The holidays are a magical time. But unfortunately, many of the things that bring you joy — special foods, decorations, celebrations, and travel — can be dangerous for your dog.
But with a little planning, you can celebrate and take precautions to keep your dog safe.
Dog holiday dangers: Holiday food
Many favorite holiday foods can be dangerous to dogs. Avoid letting your dog eat or drink any of the following:
Alcohol can cause respiratory failure, central nervous system depression, abnormal blood acidity, coma, and death.
Chocolate, coffee, and caffeine can cause abnormal heart rhythm, seizures, and death.
Onions, garlic, and chives can cause red blood cell damage.
Raisins and grapes can cause kidney failure and death
Sweets and baked goods, especially if made with the artificial sweetener xylitol, can cause liver failure and death.
Yeast dough can cause fatal stomach bloat.
Nuts (macadamias, almonds, pecans, and walnuts), as well as fatty meats, gravy, and turkey skin, can cause vomiting, diarrhea, and potentially deadly pancreatitis.
Be sure to warn friends and family of the potential danger. If they aren’t around dogs often, they may not realize how treacherous it can be to slip them a treat under the table.
Worried about what your dog ate? Program your veterinarian’s phone number on your smartphone.
To be extra safe, be sure you know the hours and location or the closest emergency animal clinic. The ASPCA also provides a poison control hotline at 888-426-4435 or download the organization’s mobile app to access to potentially life-saving information.
Dog holiday dangers: Decorations
Many holiday decorations can be a threat. Don’t let your pup chew on pinecones or nibble on your poinsettia. Mistletoe and holly are poisonous. But the most significant danger is your Christmas tree.
Be sure to anchor your tree securely. You wouldn’t want a playful puppy to tip it over.
Consider hanging ornaments and light strings out of reach, especially if you have a puppy that likes to chew.
Cover water containers for live trees to prevent your dog from drinking. Water can contain any fertilizer or chemicals previously sprayed on the tree. Any additives in the water to keep the tree fresh also can be harmful.
And never leave lighted candles unattended with pets around.
Dog holiday dangers: Parties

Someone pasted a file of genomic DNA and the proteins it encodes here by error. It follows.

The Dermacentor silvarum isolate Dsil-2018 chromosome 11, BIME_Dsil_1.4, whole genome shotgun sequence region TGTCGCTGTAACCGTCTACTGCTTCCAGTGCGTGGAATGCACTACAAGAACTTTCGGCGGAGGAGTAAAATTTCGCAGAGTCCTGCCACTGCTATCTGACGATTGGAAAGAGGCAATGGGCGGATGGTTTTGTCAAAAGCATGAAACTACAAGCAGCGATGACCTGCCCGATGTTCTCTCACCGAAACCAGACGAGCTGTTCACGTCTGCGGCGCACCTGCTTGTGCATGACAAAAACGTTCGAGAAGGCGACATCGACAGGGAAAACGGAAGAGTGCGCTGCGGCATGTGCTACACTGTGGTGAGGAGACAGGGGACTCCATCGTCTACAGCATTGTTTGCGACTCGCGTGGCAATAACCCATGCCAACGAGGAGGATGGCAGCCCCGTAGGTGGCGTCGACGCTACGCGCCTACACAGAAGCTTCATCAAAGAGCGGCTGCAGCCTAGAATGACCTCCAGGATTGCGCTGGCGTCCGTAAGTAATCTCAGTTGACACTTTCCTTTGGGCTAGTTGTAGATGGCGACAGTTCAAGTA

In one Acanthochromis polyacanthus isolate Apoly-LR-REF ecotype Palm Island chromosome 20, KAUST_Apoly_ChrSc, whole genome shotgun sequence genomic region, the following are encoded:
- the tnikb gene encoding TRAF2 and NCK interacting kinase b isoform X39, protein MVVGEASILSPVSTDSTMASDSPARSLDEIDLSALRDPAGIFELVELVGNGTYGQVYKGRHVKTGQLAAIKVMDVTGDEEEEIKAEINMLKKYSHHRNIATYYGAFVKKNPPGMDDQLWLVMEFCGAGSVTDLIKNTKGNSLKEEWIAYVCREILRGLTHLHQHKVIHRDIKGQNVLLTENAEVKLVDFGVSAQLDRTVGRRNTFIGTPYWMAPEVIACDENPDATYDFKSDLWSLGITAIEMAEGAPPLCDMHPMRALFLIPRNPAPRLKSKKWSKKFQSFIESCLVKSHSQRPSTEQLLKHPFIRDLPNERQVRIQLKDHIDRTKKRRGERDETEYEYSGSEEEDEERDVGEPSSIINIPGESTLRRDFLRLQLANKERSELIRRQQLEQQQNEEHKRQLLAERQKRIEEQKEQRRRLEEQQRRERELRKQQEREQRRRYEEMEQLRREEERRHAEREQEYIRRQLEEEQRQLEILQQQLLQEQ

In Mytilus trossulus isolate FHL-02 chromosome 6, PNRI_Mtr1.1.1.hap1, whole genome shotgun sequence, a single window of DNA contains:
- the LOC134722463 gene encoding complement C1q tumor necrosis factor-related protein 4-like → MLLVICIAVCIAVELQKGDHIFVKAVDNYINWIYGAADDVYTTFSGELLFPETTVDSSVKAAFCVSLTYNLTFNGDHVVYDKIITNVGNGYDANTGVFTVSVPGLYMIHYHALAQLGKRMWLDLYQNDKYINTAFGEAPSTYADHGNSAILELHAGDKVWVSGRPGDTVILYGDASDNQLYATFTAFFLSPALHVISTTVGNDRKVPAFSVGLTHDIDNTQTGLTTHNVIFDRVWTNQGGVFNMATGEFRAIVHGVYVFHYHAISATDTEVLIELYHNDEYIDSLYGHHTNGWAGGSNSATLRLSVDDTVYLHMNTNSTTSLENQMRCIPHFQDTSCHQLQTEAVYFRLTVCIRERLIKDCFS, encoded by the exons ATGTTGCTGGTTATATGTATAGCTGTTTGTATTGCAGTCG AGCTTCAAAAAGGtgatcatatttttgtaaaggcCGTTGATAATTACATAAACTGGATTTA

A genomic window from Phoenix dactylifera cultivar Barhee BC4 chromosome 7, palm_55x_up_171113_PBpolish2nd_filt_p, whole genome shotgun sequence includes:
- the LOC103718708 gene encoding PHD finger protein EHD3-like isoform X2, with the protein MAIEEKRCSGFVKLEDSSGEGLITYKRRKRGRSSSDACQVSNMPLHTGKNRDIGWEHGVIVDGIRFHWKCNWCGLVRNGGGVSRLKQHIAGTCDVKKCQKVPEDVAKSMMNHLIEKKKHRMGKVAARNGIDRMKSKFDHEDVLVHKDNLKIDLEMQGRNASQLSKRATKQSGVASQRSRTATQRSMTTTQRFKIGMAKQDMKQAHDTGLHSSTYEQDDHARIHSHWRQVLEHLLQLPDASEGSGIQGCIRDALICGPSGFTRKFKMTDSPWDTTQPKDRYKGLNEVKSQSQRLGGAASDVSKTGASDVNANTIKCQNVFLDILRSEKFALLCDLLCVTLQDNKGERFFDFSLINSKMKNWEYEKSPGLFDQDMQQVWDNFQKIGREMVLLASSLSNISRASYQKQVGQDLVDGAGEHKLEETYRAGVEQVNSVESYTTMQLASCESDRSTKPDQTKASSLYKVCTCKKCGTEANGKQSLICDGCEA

Even if your dog is friendly, consider parking her in a secure room or her crate during holiday festivities.
Not only will this put any guests who are nervous about pets at ease, but it will also keep your pup safe.
Keeping them out of the way will eliminate the risk they eat something dangerous and prevent escape attempts as guests arrive or depart.
Dog holiday dangers: Travel
If there’s no room for your dog at grandma’s house, consider whether your dog will be happier at home with a pet sitter or at a kennel where they can play with other dogs.
To find a reliable pet sitter, visit petsitters.org. To find a boarding facility, start with recommendations from friends or your veterinarian. You can also check with the Better Business Bureau to see if the kennel you’re considering has any complaints on file.
Don’t know where to stay? GoPetFriendly.com is a handy resource to find pet-friendly hotels, restaurants, and attractions.
If you haven’t gone on a road trip with your dog, take a few shorter rides around town to make sure you don’t have a nervous traveler or one who suffers from motion sickness. To make your trip more pleasant, consider bringing your dog’s food and some water from home, as well as favorite toys or blankets. Take frequent breaks to let your dog stretch his legs and go potty.
Traveling too far to drive and want to take your dog on your flight?
Start by researching the airline’s policies and book a direct flight if possible. The ASPCA recommends putting your dog in a well-ventilated carrier that can go under the seat in front of you, but never in an overhead bin.
Air travel can be extremely stressful for your dog, so whenever possible, find another way to get from point A to point B.
Dog holiday dangers: Bottom line
The list of holiday dangers may seem daunting, but with a little planning, and perhaps a little judicious use of your dog’s crate, you can celebrate the joys of the season and still keep your pup safe.
Sara B. Hansen has spent the past 20-plus years as a professional editor and writer. She decided to create her dream job by launching Dog’s Best Life. Sara grew up with family dogs, and since she bought her first house, she’s had a furry companion or two to help make it a home. She shares her heart and home with Sydney, an Australian Shepherd-Corgi mix.
You can reach Sara @ email@example.com.